“THE END”
“Let us hear the conclusion of the whole matter: Fear God, and keep his commandments: for this is the whole duty of man.” (Ecclesiastes 12:13)
     I suppose most every book written by a human author ends with the phrase, “The End.” This is saying to us that the story is over, there is nothing more to be said. But those are human authors writing about secular subjects (whatever the content). Solomon wrote the book of Ecclesiastes from the perspective of a defeated man; “vanity” is a key watchword throughout this book. The word “vanity” means “something vain, futile, idle or worthless.” Solomon viewed his life as very futile and worthless in spite of being referred to as the wisest man on earth and one of the richest men as well. This view was all because he failed to appropriate all the opportunities God had given him. No doubt, Solomon died as a very unhappy and defeated man. Ironically, the last two verses of this book serve as a challenge for those who would follow after him. He concludes that man’s duty is to fear God and keep His commandments. That is the whole duty of man, i.e. the only thing that really matters. I would say that is good advice to people who want their lives to count for something.
     The New Testament uses a different word to describe the approach to the end of a thing, although it is somewhat different. The word “finally” is the word that the apostles Paul and Peter use to encourage believers as they close out a letter to different churches or groups. Notice the practical instructions given. “Finally, brethren, farewell. Be perfect, be of good comfort, be of one mind, live in peace; and the God of love and peace; and the God of love and peace shall be with you” (II Corinthians 13:11). Paul here is speaking of being steadfast in the faith. Again in Ephesians Paul declares, “Finally, my brethren, be strong in the Lord, and in the power of his might” (Ephesians 6:10). Here, Paul is saying, be strong in the fight. To the church at Philippi, Paul writes, “Finally, brethren, whatsoever things are true, whatsoever things are honest, whatsoever things are just, whatsoever things are pure, whatsoever things are just, whatsoever things are pure, whatsoever things are lovely, whatsoever things are of good report; if there be any virtue, and if there be any praise, think on these things” (Philippians 4:8). Paul is advising them to be spiritual in what they follow. In writing to the good church in Thessalonica, Paul reminds them of the importance of God’s Word by saying, “Finally, brethren, pray for us, that the word of the Lord may have free course, and be glorified, even as it is with you” (II Thessalonians 3:1). Paul is exhorting these believers to pray that the scriptures be fulfilled in other areas. And then the apostle Peter addresses the believers under his watch care with, “Finally, be ye all of one mind, having compassion one of another, love as brethren, be pitiful, be courteous” (I Peter 3:8). Peter is simply encouraging them to be sensitive to their spiritual family.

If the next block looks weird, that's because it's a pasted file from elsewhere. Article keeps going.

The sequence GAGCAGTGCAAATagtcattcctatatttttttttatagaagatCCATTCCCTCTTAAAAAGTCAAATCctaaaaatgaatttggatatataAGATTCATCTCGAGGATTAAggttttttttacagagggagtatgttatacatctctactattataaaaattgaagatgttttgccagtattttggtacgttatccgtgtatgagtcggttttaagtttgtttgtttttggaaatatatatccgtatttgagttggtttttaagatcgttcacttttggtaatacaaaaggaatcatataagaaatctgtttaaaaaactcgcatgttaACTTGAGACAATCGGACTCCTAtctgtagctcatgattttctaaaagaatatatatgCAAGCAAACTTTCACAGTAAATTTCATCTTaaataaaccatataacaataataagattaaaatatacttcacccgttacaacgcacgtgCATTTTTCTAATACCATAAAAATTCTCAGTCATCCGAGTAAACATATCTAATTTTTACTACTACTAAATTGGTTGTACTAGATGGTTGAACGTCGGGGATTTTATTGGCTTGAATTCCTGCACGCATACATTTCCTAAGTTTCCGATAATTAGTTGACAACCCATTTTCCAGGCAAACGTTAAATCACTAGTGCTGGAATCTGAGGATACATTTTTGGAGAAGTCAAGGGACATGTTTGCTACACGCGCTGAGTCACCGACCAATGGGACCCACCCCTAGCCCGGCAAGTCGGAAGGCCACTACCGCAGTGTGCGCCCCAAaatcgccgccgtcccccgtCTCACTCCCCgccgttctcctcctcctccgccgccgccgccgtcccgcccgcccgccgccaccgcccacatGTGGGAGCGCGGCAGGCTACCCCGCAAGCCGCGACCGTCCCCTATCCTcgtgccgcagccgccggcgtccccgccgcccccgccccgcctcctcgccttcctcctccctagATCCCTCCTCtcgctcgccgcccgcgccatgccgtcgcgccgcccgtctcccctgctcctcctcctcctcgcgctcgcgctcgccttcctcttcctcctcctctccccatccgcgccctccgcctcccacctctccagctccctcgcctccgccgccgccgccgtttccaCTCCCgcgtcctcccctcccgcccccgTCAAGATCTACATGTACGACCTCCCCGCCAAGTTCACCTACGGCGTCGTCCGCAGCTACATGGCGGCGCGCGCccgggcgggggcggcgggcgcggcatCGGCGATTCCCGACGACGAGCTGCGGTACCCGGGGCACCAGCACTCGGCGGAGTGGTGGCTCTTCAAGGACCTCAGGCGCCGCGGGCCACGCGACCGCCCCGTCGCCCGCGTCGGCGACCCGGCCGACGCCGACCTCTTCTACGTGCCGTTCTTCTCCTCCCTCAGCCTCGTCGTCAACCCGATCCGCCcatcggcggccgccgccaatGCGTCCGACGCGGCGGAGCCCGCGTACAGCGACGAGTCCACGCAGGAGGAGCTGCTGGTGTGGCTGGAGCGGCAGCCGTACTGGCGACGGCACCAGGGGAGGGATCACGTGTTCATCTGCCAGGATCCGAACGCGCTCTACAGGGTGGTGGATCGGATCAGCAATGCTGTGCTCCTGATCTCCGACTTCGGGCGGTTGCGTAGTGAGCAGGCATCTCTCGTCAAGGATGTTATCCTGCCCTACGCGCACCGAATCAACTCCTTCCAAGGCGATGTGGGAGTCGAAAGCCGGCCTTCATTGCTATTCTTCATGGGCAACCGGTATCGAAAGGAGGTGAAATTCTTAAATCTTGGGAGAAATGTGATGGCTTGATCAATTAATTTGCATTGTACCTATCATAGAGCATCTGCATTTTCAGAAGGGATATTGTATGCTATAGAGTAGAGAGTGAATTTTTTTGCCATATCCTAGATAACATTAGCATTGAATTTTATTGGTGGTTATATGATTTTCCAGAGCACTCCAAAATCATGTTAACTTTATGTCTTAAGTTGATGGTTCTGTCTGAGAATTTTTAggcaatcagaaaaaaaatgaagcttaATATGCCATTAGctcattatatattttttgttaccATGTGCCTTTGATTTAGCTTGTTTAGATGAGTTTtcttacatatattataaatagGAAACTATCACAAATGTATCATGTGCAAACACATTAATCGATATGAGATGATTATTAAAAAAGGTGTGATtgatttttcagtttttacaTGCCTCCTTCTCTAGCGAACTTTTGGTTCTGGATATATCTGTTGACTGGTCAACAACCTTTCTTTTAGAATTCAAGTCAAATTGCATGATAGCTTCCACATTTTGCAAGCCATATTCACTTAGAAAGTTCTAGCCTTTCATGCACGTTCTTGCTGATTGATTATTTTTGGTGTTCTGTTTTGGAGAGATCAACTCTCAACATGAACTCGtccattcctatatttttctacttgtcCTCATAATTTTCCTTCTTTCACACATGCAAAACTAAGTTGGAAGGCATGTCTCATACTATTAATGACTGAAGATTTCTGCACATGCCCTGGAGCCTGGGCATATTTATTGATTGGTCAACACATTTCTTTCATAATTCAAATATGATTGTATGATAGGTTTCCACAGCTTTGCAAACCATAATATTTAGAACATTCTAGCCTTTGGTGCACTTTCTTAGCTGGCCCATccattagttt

It is obvious that both Paul and Peter had very special and spiritual relationships with their brethren. Although both gave a fair share of warnings and admonitions to their brethren, they both saw the necessity of reinforcing some spiritual teachings so that their followers would not only be reminded, but also embrace those things that would help them all the way to the end of their lives.
                                                                                                                                                               Pastor H. Preston Parker